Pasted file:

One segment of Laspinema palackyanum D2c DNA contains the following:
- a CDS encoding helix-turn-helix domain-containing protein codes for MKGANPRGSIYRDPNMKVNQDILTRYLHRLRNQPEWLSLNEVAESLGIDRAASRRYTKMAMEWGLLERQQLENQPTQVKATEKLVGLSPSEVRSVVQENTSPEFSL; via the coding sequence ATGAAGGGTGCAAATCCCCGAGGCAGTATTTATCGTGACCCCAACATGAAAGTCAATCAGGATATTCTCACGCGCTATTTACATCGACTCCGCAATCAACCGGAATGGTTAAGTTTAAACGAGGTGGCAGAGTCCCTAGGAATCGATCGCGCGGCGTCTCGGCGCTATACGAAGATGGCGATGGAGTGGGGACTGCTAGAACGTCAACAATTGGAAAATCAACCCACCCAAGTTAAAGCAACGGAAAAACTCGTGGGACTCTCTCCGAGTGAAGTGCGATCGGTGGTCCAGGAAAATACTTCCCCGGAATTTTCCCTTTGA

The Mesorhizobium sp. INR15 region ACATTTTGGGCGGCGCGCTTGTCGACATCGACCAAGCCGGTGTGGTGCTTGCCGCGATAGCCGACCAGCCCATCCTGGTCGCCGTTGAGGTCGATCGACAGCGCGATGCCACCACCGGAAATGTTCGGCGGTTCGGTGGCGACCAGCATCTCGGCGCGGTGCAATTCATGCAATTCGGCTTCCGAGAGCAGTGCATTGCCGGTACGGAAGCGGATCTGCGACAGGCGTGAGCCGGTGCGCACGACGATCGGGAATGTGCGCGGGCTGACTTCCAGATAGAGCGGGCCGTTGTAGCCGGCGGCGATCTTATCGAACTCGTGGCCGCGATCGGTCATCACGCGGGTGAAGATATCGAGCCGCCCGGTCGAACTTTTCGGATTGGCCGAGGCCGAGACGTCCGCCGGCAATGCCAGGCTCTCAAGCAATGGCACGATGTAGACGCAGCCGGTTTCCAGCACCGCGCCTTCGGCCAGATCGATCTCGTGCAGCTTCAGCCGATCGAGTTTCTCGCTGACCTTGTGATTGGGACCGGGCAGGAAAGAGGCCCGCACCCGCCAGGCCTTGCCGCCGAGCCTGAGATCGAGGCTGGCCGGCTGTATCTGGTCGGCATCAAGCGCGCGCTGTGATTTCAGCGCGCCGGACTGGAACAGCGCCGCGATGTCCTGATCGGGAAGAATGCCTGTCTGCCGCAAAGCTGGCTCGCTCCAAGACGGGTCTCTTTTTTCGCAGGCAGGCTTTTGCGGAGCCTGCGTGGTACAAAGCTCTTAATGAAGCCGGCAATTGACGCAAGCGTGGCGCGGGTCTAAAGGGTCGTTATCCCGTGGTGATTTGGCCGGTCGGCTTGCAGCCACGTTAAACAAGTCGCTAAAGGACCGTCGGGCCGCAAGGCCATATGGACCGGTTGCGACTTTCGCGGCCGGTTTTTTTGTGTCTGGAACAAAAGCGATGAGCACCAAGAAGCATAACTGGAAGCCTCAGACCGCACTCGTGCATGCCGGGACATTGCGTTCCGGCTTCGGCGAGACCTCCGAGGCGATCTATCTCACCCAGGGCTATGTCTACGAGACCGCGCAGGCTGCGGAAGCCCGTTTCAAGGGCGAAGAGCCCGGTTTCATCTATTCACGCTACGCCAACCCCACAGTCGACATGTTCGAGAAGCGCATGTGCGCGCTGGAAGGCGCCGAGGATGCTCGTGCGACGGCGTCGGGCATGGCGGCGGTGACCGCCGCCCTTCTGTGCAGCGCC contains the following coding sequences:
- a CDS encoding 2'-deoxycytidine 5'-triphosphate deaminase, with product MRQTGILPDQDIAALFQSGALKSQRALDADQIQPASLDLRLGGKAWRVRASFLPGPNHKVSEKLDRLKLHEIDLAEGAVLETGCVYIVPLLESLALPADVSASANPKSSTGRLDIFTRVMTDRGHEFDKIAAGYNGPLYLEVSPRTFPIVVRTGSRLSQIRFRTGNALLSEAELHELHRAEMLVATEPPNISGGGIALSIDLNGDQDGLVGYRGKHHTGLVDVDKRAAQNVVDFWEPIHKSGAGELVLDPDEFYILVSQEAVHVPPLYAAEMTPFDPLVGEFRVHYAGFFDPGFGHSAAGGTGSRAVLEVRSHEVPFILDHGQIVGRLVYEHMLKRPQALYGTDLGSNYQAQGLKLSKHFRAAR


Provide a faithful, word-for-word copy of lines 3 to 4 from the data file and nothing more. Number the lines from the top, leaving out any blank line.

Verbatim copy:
The Mesorhizobium sp. INR15 region ACATTTTGGGCGGCGCGCTTGTCGACATCGACCAAGCCGGTGTGGTGCTTGCCGCGATAGCCGACCAGCCCATCCTGGTCGCCGTTGAGGTCGATCGACAGCGCGATGCCACCACCGGAAATGTTCGGCGGTTCGGTGGCGACCAGCATCTCGGCGCGGTGCAATTCATGCAATTCGGCTTCCGAGAGCAGTGCATTGCCGGTACGGAAGCGGATCTGCGACAGGCGTGAGCCGGTGCGCACGACGATCGGGAATGTGCGCGGGCTGACTTCCAGATAGAGCGGGCCGTTGTAGCCGGCGGCGATCTTATCGAACTCGTGGCCGCGATCGGTCATCACGCGGGTGAAGATATCGAGCCGCCCGGTCGAACTTTTCGGATTGGCCGAGGCCGAGACGTCCGCCGGCAATGCCAGGCTCTCAAGCAATGGCACGATGTAGACGCAGCCGGTTTCCAGCACCGCGCCTTCGGCCAGATCGATCTCGTGCAGCTTCAGCCGATCGAGTTTCTCGCTGACCTTGTGATTGGGACCGGGCAGGAAAGAGGCCCGCACCCGCCAGGCCTTGCCGCCGAGCCTGAGATCGAGGCTGGCCGGCTGTATCTGGTCGGCATCAAGCGCGCGCTGTGATTTCAGCGCGCCGGACTGGAACAGCGCCGCGATGTCCTGATCGGGAAGAATGCCTGTCTGCCGCAAAGCTGGCTCGCTCCAAGACGGGTCTCTTTTTTCGCAGGCAGGCTTTTGCGGAGCCTGCGTGGTACAAAGCTCTTAATGAAGCCGGCAATTGACGCAAGCGTGGCGCGGGTCTAAAGGGTCGTTATCCCGTGGTGATTTGGCCGGTCGGCTTGCAGCCACGTTAAACAAGTCGCTAAAGGACCGTCGGGCCGCAAGGCCATATGGACCGGTTGCGACTTTCGCGGCCGGTTTTTTTGTGTCTGGAACAAAAGCGATGAGCACCAAGAAGCATAACTGGAAGCCTCAGACCGCACTCGTGCATGCCGGGACATTGCGTTCCGGCTTCGGCGAGACCTCCGAGGCGATCTATCTCACCCAGGGCTATGTCTACGAGACCGCGCAGGCTGCGGAAGCCCGTTTCAAGGGCGAAGAGCCCGGTTTCATCTATTCACGCTACGCCAACCCCACAGTCGACATGTTCGAGAAGCGCATGTGCGCGCTGGAAGGCGCCGAGGATGCTCGTGCGACGGCGTCGGGCATGGCGGCGGTGACCGCCGCCCTTCTGTGCAGCGCC contains the following coding sequences:
- a CDS encoding 2'-deoxycytidine 5'-triphosphate deaminase, with product MRQTGILPDQDIAALFQSGALKSQRALDADQIQPASLDLRLGGKAWRVRASFLPGPNHKVSEKLDRLKLHEIDLAEGAVLETGCVYIVPLLESLALPADVSASANPKSSTGRLDIFTRVMTDRGHEFDKIAAGYNGPLYLEVSPRTFPIVVRTGSRLSQIRFRTGNALLSEAELHELHRAEMLVATEPPNISGGGIALSIDLNGDQDGLVGYRGKHHTGLVDVDKRAAQNVVDFWEPIHKSGAGELVLDPDEFYILVSQEAVHVPPLYAAEMTPFDPLVGEFRVHYAGFFDPGFGHSAAGGTGSRAVLEVRSHEVPFILDHGQIVGRLVYEHMLKRPQALYGTDLGSNYQAQGLKLSKHFRAAR